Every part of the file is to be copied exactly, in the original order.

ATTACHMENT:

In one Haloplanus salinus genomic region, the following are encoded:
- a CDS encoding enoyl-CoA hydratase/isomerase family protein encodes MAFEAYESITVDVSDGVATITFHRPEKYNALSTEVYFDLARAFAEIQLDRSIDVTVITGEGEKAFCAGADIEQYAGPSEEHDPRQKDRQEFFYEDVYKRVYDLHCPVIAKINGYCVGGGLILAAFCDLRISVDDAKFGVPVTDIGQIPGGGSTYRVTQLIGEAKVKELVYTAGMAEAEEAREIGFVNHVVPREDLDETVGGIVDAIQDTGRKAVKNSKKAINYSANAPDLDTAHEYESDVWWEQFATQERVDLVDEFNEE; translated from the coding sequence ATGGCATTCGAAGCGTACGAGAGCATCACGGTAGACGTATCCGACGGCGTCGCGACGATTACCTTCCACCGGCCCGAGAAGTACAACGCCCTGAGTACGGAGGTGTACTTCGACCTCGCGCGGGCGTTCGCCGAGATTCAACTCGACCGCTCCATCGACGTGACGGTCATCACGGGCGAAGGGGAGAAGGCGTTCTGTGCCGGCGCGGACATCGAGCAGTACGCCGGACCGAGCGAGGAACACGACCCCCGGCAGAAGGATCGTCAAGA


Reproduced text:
In one Haloplanus salinus genomic region, the following are encoded:
- a CDS encoding enoyl-CoA hydratase/isomerase family protein encodes MAFEAYESITVDVSDGVATITFHRPEKYNALSTEVYFDLARAFAEIQLDRSIDVTVITGEGEKAFCAGADIEQYAGPSEEHDPRQKDRQEFFYEDVYKRVYDLHCPVIAKINGYCVGGGLILAAFCDLRISVDDAKFGVPVTDIGQIPGGGSTYRVTQLIGEAKVKELVYTAGMAEAEEAREIGFVNHVVPREDLDETVGGIVDAIQDTGRKAVKNSKKAINYSANAPDLDTAHEYESDVWWEQFATQERVDLVDEFNEE; translated from the coding sequence ATGGCATTCGAAGCGTACGAGAGCATCACGGTAGACGTATCCGACGGCGTCGCGACGATTACCTTCCACCGGCCCGAGAAGTACAACGCCCTGAGTACGGAGGTGTACTTCGACCTCGCGCGGGCGTTCGCCGAGATTCAACTCGACCGCTCCATCGACGTGACGGTCATCACGGGCGAAGGGGAGAAGGCGTTCTGTGCCGGCGCGGACATCGAGCAGTACGCCGGACCGAGCGAGGAACACGACCCCCGGCAGAAGGATCGTCAAGA